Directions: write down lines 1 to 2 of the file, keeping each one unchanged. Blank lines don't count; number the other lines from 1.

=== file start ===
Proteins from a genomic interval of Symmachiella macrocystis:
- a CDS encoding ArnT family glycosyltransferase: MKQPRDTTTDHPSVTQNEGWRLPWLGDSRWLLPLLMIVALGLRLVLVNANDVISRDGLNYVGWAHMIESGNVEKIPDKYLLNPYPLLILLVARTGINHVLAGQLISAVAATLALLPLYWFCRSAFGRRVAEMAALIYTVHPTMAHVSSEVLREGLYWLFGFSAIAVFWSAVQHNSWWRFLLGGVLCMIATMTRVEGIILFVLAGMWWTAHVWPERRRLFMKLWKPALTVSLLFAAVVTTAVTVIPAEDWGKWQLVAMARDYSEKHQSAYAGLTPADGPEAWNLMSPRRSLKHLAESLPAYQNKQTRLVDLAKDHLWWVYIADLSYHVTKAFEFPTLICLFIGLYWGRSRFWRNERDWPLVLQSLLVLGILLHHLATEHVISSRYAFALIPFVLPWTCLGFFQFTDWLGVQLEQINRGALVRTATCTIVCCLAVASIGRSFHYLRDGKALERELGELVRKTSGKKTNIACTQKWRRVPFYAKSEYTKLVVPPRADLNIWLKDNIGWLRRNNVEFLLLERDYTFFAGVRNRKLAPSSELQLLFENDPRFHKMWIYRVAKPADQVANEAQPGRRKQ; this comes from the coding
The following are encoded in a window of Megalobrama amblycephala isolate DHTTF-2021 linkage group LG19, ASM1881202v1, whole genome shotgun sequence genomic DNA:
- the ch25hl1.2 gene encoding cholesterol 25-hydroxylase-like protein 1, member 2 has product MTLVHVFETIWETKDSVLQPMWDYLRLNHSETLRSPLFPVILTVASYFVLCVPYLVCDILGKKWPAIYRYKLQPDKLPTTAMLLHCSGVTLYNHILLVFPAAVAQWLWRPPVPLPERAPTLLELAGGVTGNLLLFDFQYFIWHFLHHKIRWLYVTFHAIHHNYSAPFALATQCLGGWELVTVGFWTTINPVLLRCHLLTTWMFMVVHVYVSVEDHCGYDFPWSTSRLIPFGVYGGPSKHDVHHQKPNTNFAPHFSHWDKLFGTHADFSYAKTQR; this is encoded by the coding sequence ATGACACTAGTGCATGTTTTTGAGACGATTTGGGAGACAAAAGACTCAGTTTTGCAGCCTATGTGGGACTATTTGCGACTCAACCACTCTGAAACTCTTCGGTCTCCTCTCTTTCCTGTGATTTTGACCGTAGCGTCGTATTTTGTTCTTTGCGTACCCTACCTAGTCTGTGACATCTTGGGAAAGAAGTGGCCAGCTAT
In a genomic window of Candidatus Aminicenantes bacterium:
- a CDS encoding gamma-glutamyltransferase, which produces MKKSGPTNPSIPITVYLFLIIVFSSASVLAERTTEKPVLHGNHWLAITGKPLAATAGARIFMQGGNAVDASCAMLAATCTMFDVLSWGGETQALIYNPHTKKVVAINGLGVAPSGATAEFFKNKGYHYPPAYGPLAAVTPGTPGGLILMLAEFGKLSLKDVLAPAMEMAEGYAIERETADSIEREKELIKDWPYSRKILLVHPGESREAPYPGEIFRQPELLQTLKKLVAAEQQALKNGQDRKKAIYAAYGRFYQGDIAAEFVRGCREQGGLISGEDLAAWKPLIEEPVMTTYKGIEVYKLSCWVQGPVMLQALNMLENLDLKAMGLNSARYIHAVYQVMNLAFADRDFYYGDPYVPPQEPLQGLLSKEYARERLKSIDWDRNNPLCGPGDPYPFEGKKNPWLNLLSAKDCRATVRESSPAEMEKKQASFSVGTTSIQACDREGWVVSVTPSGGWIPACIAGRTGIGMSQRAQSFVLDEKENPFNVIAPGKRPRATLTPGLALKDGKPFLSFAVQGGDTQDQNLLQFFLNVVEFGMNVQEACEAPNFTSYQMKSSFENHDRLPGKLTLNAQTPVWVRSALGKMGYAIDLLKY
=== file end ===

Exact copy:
Proteins from a genomic interval of Symmachiella macrocystis:
- a CDS encoding ArnT family glycosyltransferase: MKQPRDTTTDHPSVTQNEGWRLPWLGDSRWLLPLLMIVALGLRLVLVNANDVISRDGLNYVGWAHMIESGNVEKIPDKYLLNPYPLLILLVARTGINHVLAGQLISAVAATLALLPLYWFCRSAFGRRVAEMAALIYTVHPTMAHVSSEVLREGLYWLFGFSAIAVFWSAVQHNSWWRFLLGGVLCMIATMTRVEGIILFVLAGMWWTAHVWPERRRLFMKLWKPALTVSLLFAAVVTTAVTVIPAEDWGKWQLVAMARDYSEKHQSAYAGLTPADGPEAWNLMSPRRSLKHLAESLPAYQNKQTRLVDLAKDHLWWVYIADLSYHVTKAFEFPTLICLFIGLYWGRSRFWRNERDWPLVLQSLLVLGILLHHLATEHVISSRYAFALIPFVLPWTCLGFFQFTDWLGVQLEQINRGALVRTATCTIVCCLAVASIGRSFHYLRDGKALERELGELVRKTSGKKTNIACTQKWRRVPFYAKSEYTKLVVPPRADLNIWLKDNIGWLRRNNVEFLLLERDYTFFAGVRNRKLAPSSELQLLFENDPRFHKMWIYRVAKPADQVANEAQPGRRKQ; this comes from the coding